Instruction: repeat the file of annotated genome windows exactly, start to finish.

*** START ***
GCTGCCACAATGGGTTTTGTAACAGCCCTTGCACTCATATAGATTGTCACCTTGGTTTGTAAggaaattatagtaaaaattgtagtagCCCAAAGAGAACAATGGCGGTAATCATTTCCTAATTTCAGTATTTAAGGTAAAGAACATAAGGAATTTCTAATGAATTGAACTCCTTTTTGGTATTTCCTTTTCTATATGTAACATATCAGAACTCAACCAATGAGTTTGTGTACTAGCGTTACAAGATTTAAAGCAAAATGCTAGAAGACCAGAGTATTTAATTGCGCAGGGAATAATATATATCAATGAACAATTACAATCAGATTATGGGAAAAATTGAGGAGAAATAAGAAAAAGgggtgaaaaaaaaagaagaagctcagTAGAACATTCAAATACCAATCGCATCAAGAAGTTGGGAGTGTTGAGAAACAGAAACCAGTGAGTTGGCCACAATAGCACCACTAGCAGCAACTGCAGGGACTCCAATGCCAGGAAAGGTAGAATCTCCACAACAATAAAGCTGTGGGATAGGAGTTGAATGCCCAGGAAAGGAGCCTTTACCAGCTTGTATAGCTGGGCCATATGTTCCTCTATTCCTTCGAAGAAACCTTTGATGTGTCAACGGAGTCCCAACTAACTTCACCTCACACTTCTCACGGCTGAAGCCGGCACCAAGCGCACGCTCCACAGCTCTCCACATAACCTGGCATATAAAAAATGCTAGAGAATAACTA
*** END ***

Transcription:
GCTGCCACAATGGGTTTTGTAACAGCCCTTGCACTCATATAGATTGTCACCTTGGTTTGTAAggaaattatagtaaaaattgtagtagCCCAAAGAGAACAATGGCGGTAATCATTTCCTAATTTCAGTATTTAAGGTAAAGAACATAAGGAATTTCTAATGAATTGAACTCCTTTTTGGTATTTCCTTTTCTATATGTAACATATCAGAACTCAACCAATGAGTTTGTGTACTAGCGTTACAAGATTTAAAGCAAAATGCTAGAAGACCAGAGTATTTAATTGCGCAGGGAATAATATATATCAATGAACAATTACAATCAGATTATGGGAAAAATTGAGGAGAAATAAGAAAAAGgggtgaaaaaaaaagaagaagctcagTAGAACATTCAAATACCAATCGCATCAAGAAGTTGGGAGTGTTGAGAAACAGAAACCAGTGAGTTGGCCACAATAGCACCACTAGCAGCAACTGCAGGGACTCCAATGCCAGGAAAGGTAGAATCTCCACAACAATAAAGCTGTGGGATAGGAGTTGAATGCCCAGGAAAGGAGCCTTTACCAGCTTGTATAGCTGGGCCATATGTTCCTCTATTCCTTCGAAGAAACCTTTGATGTGTCAACGGAGTCCCAACTAACTTCACCTCACACTTCTCACGGCTGAAGCCGGCACCAAGCGCACGCTCCACAGCTCTCCACATAACCTGGCATATAAAAAATGCTAGAGAATAACTA